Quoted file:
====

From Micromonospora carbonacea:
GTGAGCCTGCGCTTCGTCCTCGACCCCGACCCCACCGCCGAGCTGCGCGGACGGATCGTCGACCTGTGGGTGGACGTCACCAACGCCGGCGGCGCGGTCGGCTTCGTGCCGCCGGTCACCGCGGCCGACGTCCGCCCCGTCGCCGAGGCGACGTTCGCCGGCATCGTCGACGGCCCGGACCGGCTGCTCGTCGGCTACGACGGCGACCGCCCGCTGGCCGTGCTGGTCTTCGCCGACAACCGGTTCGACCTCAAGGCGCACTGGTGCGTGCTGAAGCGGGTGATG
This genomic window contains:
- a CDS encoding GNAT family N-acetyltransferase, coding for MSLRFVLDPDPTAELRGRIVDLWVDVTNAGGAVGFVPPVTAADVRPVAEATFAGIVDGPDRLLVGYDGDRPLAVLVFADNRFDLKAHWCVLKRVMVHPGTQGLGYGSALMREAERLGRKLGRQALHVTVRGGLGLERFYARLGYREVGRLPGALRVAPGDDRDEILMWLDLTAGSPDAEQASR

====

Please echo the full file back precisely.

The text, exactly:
From Micromonospora carbonacea:
GTGAGCCTGCGCTTCGTCCTCGACCCCGACCCCACCGCCGAGCTGCGCGGACGGATCGTCGACCTGTGGGTGGACGTCACCAACGCCGGCGGCGCGGTCGGCTTCGTGCCGCCGGTCACCGCGGCCGACGTCCGCCCCGTCGCCGAGGCGACGTTCGCCGGCATCGTCGACGGCCCGGACCGGCTGCTCGTCGGCTACGACGGCGACCGCCCGCTGGCCGTGCTGGTCTTCGCCGACAACCGGTTCGACCTCAAGGCGCACTGGTGCGTGCTGAAGCGGGTGATG
This genomic window contains:
- a CDS encoding GNAT family N-acetyltransferase, coding for MSLRFVLDPDPTAELRGRIVDLWVDVTNAGGAVGFVPPVTAADVRPVAEATFAGIVDGPDRLLVGYDGDRPLAVLVFADNRFDLKAHWCVLKRVMVHPGTQGLGYGSALMREAERLGRKLGRQALHVTVRGGLGLERFYARLGYREVGRLPGALRVAPGDDRDEILMWLDLTAGSPDAEQASR